It's all in the work. As in Physics.
Ok -here's the deal.
Originally Posted by Cullion
When you walk, jog, run, etc. one mile, you move your carcass (or it's mass) a mile. That means you've done a set amount of work. On a flat surface, it's actually complicated to calculate, so let's use a flight of stairs and some pretend numbers to make it easy.
If you weigh 200 pounds, and you climb a flight of stairs that puts you 50 feet above where you started, you've done essentially 10,000 foot pounds of work. The work doesn't care how fast or slow you got there. If you look up the conversions, you can do the math to calculate calories. If you run up the stairs, you will burn the calories faster, but they are the same calories when you reach the top of the stairs. Any difference during the exercise will be accounted for by how efficiently you run / walk /skip, etc.
Burning Fat: If you want to burn fat, sleep. Burning fat requires much more oxygen than carbohydrates. So if you are working real hard, you can't bring in enough Oxygen to break down the fat. However, and this is a big however, once you have finished exercising, your metabolism will be still cooking if you worked hard, so as you recover, you will burn calories, including from fat because you will have plenty of oxygen at that point.
We're still going on this? Look: If you really want to compare the calories burned by walking vs. running, you have to examine the biomechanics involved. Walking, in general is a more efficient means of locomotion, and consequently requires less energy (that's calories to you). From increased deceleration and acceleration to elevated internal action, there's a lot more going on at a trot. That being said, it's argued that running does indeed become more efficient at speeds of over 6 km/h, on downhill slopes, etc. Come to think of it, rolling downhill beats the **** out of walking on the efficiency scale, so don't tell me that the energy used is the same just because the distance is.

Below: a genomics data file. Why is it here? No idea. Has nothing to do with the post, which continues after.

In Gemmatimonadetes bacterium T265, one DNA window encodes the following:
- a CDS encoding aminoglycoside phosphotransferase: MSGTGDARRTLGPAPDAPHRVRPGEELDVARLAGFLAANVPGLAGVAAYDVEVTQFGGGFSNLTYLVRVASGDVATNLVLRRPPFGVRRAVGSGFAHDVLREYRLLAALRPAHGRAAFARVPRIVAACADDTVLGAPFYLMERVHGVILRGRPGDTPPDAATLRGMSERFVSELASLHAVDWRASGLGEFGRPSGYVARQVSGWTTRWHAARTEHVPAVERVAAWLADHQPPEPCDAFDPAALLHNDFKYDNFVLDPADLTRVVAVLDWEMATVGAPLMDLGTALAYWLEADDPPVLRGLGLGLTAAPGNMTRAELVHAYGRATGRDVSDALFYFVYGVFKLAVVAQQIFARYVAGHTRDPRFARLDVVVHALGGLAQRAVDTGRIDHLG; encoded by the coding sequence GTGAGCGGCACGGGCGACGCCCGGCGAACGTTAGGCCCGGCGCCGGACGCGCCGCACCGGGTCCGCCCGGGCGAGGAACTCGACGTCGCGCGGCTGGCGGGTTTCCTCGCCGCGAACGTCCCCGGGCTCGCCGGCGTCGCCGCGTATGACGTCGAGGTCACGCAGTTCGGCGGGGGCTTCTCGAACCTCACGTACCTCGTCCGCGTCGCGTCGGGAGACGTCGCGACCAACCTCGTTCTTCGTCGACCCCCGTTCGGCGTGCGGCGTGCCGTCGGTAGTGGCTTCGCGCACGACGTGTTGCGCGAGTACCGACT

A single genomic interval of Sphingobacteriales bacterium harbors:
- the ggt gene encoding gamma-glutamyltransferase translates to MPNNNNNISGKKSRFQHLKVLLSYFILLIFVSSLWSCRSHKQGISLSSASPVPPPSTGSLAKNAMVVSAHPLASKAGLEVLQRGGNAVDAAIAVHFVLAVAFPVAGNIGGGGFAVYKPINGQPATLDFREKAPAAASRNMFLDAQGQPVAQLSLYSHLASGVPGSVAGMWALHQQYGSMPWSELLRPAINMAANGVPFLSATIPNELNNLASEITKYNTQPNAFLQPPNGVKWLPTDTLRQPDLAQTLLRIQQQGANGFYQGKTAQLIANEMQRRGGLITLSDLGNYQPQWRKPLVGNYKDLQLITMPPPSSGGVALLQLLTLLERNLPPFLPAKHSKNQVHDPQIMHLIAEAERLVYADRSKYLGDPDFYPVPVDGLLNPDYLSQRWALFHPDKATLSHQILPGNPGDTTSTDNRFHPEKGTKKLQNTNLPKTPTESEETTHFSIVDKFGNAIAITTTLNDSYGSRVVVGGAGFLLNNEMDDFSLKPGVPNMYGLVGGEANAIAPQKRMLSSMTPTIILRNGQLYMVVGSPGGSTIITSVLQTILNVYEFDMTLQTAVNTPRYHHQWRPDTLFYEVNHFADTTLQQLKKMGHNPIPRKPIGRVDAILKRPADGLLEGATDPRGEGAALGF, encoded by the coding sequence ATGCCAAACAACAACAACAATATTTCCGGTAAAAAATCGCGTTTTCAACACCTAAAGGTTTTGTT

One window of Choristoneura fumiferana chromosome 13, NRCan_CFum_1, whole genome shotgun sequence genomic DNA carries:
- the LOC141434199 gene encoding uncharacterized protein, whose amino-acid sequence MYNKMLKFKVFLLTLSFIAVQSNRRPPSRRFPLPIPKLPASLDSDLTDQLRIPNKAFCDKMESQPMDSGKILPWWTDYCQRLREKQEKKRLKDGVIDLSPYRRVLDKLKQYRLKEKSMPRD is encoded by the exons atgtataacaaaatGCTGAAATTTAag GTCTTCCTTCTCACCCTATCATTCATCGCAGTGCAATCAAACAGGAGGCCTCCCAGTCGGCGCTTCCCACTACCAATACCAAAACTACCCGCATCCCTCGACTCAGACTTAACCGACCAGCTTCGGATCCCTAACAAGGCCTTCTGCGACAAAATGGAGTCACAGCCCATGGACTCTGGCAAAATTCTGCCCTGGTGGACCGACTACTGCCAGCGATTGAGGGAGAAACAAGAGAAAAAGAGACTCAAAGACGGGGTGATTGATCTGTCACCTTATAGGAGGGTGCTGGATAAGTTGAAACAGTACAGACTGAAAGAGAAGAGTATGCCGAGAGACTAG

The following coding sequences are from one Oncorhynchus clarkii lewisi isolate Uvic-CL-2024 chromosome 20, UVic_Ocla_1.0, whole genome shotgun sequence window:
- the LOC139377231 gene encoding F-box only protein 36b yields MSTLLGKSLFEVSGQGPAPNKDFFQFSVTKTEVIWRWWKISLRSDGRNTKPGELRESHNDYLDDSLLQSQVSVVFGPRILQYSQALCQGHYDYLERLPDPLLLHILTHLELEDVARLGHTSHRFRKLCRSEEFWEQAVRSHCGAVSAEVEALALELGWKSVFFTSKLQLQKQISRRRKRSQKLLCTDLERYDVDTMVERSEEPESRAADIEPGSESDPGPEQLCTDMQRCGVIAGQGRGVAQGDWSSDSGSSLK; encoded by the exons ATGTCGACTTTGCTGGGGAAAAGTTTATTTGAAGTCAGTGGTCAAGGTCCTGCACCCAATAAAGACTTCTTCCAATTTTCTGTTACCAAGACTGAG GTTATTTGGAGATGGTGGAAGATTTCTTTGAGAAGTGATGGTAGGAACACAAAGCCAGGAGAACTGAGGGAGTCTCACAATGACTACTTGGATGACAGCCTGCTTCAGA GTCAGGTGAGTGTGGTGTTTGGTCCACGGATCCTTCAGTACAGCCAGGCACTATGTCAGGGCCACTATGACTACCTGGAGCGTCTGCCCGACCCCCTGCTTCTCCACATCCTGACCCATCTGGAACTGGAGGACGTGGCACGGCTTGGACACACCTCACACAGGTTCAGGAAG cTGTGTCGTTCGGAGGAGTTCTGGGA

Why is running at slower speeds considered to be less efficient? For starters, vertical force is absorbed through bent knees (requiring increased muscular contraction for stability, by the way). Beyond that, it's necessary to accelerate more rapidly with each step than it is when walking. Now, I never formally studied physics, so somebody jump in here if I'm wrong, but I believe that doing so is essentially the equivalent of adding more weight to a given body. So going back to Matt's example, you're not moving 200 pounds per step at a run, you're moving significantly more.
According to this table
Originally Posted by Repulsive Monkey
Walking for an hour (at 4 miles an hour pace, for a 190lb man) burns 345 calories. Or 86.25 calories per mile.
Running at 10mph, for one hour burns 1380 calories for a 190lb man. Or 138 calories per mile. So the difference between running for an hour and walking for an hour is much greater than the difference between running for a mile and walking for a mile, although pace does make a difference as noted.
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Originally Posted by Samurai Steve
SQUATS AND MILK!
Actually -- I'd just recoomend Squats, Deadlifts, and Sprints. Works well for me. Deadlifts and Squats (and Squat variants like Front Squats, Overhead Squats, etc.) will build strong 'core' strength, strengthen the legs. Deadlifting inserted into a running routines can strengthen the legs without adding bodyweight, which in turn increases run speed as well.
Anyway, the combination of core-intensive work and sprints/rowing has worked well for me. And if you haven't, definitely check out 'Starting Strength' by Mark Rippetoe. You'll learn tons about proper deadlift technique, squats, benching, and other lifts. It's an excellent read (not boring) and highly informative.
Squats and milk!
Runners World has some good articles in this subject.
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